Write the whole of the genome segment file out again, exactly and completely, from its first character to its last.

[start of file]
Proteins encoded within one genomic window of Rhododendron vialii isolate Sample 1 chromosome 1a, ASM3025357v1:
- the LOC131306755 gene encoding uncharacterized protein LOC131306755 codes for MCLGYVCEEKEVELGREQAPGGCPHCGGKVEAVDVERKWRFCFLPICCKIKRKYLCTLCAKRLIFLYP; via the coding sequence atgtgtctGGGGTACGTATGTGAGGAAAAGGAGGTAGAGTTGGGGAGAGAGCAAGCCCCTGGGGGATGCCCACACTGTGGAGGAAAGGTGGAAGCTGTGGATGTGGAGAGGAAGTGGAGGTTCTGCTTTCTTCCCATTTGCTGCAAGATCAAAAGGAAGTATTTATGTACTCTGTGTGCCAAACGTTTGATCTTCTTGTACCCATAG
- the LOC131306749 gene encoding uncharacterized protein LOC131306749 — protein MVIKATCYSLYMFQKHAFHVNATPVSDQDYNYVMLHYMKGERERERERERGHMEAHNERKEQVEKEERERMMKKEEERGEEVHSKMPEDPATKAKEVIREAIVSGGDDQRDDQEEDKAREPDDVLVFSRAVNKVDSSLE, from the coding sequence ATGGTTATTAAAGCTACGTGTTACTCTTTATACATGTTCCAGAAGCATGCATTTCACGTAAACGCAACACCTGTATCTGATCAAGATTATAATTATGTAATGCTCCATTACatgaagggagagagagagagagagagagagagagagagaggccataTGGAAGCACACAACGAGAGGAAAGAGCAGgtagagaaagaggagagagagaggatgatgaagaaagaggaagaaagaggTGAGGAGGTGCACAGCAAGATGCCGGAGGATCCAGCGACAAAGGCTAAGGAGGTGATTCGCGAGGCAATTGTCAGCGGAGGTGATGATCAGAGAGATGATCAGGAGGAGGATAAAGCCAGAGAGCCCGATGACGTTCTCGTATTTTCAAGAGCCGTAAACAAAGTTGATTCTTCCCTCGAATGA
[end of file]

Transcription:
Proteins encoded within one genomic window of Rhododendron vialii isolate Sample 1 chromosome 1a, ASM3025357v1:
- the LOC131306755 gene encoding uncharacterized protein LOC131306755 codes for MCLGYVCEEKEVELGREQAPGGCPHCGGKVEAVDVERKWRFCFLPICCKIKRKYLCTLCAKRLIFLYP; via the coding sequence atgtgtctGGGGTACGTATGTGAGGAAAAGGAGGTAGAGTTGGGGAGAGAGCAAGCCCCTGGGGGATGCCCACACTGTGGAGGAAAGGTGGAAGCTGTGGATGTGGAGAGGAAGTGGAGGTTCTGCTTTCTTCCCATTTGCTGCAAGATCAAAAGGAAGTATTTATGTACTCTGTGTGCCAAACGTTTGATCTTCTTGTACCCATAG
- the LOC131306749 gene encoding uncharacterized protein LOC131306749 — protein MVIKATCYSLYMFQKHAFHVNATPVSDQDYNYVMLHYMKGERERERERERGHMEAHNERKEQVEKEERERMMKKEEERGEEVHSKMPEDPATKAKEVIREAIVSGGDDQRDDQEEDKAREPDDVLVFSRAVNKVDSSLE, from the coding sequence ATGGTTATTAAAGCTACGTGTTACTCTTTATACATGTTCCAGAAGCATGCATTTCACGTAAACGCAACACCTGTATCTGATCAAGATTATAATTATGTAATGCTCCATTACatgaagggagagagagagagagagagagagagagagagaggccataTGGAAGCACACAACGAGAGGAAAGAGCAGgtagagaaagaggagagagagaggatgatgaagaaagaggaagaaagaggTGAGGAGGTGCACAGCAAGATGCCGGAGGATCCAGCGACAAAGGCTAAGGAGGTGATTCGCGAGGCAATTGTCAGCGGAGGTGATGATCAGAGAGATGATCAGGAGGAGGATAAAGCCAGAGAGCCCGATGACGTTCTCGTATTTTCAAGAGCCGTAAACAAAGTTGATTCTTCCCTCGAATGA